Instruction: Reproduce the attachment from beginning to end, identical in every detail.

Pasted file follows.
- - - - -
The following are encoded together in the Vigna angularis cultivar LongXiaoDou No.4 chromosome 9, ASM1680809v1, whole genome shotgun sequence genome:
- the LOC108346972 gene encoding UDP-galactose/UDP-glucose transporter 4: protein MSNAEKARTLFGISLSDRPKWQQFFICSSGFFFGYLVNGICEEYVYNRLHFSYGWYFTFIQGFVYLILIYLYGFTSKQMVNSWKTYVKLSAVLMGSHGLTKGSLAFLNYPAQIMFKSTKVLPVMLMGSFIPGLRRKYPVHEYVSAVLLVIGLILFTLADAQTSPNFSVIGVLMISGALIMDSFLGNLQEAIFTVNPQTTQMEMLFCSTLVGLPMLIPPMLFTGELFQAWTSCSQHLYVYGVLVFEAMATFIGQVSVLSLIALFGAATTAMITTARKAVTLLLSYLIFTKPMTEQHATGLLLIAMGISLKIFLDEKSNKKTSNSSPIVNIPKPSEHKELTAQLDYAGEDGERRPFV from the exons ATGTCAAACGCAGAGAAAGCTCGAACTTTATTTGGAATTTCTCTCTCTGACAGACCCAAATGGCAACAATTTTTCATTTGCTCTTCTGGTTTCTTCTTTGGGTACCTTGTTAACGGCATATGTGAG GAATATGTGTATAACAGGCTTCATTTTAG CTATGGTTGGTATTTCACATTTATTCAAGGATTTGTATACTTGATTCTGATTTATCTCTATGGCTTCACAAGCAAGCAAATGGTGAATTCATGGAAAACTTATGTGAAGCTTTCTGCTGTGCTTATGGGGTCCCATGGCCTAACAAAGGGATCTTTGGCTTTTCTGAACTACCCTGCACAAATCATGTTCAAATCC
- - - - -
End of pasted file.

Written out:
The following are encoded together in the Vigna angularis cultivar LongXiaoDou No.4 chromosome 9, ASM1680809v1, whole genome shotgun sequence genome:
- the LOC108346972 gene encoding UDP-galactose/UDP-glucose transporter 4: protein MSNAEKARTLFGISLSDRPKWQQFFICSSGFFFGYLVNGICEEYVYNRLHFSYGWYFTFIQGFVYLILIYLYGFTSKQMVNSWKTYVKLSAVLMGSHGLTKGSLAFLNYPAQIMFKSTKVLPVMLMGSFIPGLRRKYPVHEYVSAVLLVIGLILFTLADAQTSPNFSVIGVLMISGALIMDSFLGNLQEAIFTVNPQTTQMEMLFCSTLVGLPMLIPPMLFTGELFQAWTSCSQHLYVYGVLVFEAMATFIGQVSVLSLIALFGAATTAMITTARKAVTLLLSYLIFTKPMTEQHATGLLLIAMGISLKIFLDEKSNKKTSNSSPIVNIPKPSEHKELTAQLDYAGEDGERRPFV from the exons ATGTCAAACGCAGAGAAAGCTCGAACTTTATTTGGAATTTCTCTCTCTGACAGACCCAAATGGCAACAATTTTTCATTTGCTCTTCTGGTTTCTTCTTTGGGTACCTTGTTAACGGCATATGTGAG GAATATGTGTATAACAGGCTTCATTTTAG CTATGGTTGGTATTTCACATTTATTCAAGGATTTGTATACTTGATTCTGATTTATCTCTATGGCTTCACAAGCAAGCAAATGGTGAATTCATGGAAAACTTATGTGAAGCTTTCTGCTGTGCTTATGGGGTCCCATGGCCTAACAAAGGGATCTTTGGCTTTTCTGAACTACCCTGCACAAATCATGTTCAAATCC